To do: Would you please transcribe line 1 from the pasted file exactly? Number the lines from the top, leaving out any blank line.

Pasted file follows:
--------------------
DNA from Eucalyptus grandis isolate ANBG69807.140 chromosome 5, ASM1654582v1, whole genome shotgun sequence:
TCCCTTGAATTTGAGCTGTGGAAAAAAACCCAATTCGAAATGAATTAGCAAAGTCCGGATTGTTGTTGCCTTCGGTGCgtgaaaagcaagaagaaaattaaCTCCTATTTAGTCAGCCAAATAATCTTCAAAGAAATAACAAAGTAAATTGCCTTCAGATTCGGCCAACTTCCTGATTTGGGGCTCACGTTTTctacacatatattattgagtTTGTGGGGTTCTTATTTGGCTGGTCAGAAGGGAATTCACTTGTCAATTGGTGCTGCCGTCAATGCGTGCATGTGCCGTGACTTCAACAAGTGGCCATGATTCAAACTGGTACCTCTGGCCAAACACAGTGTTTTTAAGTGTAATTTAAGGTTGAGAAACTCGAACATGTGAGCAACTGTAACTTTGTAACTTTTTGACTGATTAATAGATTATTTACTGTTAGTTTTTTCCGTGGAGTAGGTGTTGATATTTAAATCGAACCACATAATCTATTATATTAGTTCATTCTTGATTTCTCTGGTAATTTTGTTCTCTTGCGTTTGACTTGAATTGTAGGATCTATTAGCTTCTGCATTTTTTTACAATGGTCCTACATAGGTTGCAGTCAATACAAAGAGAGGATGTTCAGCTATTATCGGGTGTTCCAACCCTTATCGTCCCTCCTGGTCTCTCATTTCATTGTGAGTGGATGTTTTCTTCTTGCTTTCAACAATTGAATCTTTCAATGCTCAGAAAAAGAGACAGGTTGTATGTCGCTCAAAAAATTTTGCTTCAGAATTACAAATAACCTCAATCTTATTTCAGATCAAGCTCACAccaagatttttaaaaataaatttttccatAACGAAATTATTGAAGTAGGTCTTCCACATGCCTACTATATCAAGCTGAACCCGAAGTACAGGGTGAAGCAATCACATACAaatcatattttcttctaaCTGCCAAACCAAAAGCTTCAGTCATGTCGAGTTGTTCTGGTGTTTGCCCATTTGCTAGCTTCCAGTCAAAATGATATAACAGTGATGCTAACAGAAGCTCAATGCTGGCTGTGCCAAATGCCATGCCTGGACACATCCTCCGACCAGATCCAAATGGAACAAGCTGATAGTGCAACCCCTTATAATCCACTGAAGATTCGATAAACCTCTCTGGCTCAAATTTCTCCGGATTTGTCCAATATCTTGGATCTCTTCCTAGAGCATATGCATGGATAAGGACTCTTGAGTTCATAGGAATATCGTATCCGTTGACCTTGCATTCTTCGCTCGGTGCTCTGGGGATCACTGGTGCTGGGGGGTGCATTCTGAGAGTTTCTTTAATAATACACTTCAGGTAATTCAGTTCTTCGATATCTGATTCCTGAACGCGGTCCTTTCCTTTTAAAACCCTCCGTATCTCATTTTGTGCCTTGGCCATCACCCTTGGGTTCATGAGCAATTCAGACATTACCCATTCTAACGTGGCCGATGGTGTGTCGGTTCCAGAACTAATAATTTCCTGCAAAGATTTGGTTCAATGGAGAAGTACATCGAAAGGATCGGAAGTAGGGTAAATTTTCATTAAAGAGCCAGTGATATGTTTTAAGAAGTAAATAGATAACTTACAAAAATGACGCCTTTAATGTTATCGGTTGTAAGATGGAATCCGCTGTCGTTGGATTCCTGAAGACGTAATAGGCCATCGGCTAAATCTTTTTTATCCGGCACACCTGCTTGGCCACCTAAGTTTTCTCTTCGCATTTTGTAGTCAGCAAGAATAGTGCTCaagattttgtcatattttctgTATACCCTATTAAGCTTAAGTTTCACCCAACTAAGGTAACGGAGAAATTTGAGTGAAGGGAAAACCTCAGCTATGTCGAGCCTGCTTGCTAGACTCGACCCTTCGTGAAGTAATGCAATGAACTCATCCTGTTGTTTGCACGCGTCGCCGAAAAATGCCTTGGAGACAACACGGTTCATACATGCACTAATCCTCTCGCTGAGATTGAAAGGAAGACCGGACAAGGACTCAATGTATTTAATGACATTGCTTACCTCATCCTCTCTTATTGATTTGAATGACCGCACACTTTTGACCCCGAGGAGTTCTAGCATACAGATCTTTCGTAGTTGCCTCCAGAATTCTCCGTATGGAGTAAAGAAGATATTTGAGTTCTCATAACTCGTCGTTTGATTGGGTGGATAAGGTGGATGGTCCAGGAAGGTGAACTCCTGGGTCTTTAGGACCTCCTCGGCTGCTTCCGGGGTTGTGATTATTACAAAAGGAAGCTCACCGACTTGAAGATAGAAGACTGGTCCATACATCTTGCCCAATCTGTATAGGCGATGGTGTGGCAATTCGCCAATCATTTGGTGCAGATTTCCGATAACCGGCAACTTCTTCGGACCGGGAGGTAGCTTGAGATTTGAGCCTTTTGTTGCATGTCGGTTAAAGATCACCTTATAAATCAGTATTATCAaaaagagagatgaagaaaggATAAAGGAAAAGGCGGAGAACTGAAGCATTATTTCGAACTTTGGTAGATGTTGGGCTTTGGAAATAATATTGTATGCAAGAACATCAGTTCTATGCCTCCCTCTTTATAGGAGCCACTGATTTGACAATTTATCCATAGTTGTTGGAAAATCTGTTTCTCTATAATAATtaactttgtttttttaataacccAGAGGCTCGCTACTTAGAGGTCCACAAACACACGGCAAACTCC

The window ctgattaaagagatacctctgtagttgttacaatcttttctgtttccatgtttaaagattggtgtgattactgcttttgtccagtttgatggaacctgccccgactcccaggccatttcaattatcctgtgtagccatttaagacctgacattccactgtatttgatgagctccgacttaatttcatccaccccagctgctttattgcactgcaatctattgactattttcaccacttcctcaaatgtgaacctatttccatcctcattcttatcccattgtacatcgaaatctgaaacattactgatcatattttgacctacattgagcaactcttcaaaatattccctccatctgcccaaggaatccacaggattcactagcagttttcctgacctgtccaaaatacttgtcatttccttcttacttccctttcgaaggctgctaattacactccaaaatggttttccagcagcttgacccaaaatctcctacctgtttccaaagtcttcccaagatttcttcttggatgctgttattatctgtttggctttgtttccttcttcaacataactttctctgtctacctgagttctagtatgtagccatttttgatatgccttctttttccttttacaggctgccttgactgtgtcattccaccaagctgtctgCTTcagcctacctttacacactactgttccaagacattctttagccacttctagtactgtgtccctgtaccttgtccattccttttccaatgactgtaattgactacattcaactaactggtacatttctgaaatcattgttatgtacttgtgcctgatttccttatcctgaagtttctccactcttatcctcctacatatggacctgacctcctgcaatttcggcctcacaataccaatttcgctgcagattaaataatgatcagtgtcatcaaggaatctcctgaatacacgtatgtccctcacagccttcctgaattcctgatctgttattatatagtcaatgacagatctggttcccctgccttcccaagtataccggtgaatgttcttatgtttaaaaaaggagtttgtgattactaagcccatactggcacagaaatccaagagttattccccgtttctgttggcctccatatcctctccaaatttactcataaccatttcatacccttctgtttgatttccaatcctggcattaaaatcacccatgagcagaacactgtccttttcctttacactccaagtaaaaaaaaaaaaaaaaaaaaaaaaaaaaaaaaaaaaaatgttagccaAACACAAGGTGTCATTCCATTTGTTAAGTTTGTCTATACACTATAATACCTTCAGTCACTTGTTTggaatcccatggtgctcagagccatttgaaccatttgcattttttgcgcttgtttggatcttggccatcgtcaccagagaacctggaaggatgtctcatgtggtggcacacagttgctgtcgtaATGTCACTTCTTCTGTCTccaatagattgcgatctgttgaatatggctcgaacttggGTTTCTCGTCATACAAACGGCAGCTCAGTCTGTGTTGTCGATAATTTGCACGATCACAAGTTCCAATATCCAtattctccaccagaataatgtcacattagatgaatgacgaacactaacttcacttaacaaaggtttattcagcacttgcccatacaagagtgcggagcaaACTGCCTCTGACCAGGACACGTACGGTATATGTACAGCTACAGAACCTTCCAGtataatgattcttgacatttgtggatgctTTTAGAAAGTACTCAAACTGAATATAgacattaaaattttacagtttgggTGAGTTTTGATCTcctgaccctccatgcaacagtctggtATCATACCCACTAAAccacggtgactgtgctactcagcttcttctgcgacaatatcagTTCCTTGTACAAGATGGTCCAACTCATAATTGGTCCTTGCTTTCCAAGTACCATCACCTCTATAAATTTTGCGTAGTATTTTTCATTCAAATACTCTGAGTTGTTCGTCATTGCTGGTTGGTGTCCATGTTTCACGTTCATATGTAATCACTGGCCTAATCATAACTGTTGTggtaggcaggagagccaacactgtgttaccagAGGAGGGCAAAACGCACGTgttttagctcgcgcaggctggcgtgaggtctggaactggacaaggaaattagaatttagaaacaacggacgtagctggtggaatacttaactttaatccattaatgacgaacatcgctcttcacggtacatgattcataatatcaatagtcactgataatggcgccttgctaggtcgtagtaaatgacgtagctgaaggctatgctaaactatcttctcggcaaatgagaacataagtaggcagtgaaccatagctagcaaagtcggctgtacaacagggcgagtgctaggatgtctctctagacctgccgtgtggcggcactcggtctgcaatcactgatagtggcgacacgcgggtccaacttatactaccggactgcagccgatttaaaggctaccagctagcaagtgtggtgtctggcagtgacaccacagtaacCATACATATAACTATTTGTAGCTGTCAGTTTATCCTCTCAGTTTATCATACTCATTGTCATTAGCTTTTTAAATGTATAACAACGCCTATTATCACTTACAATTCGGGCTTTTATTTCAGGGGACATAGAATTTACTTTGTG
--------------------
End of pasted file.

DNA from Eucalyptus grandis isolate ANBG69807.140 chromosome 5, ASM1654582v1, whole genome shotgun sequence: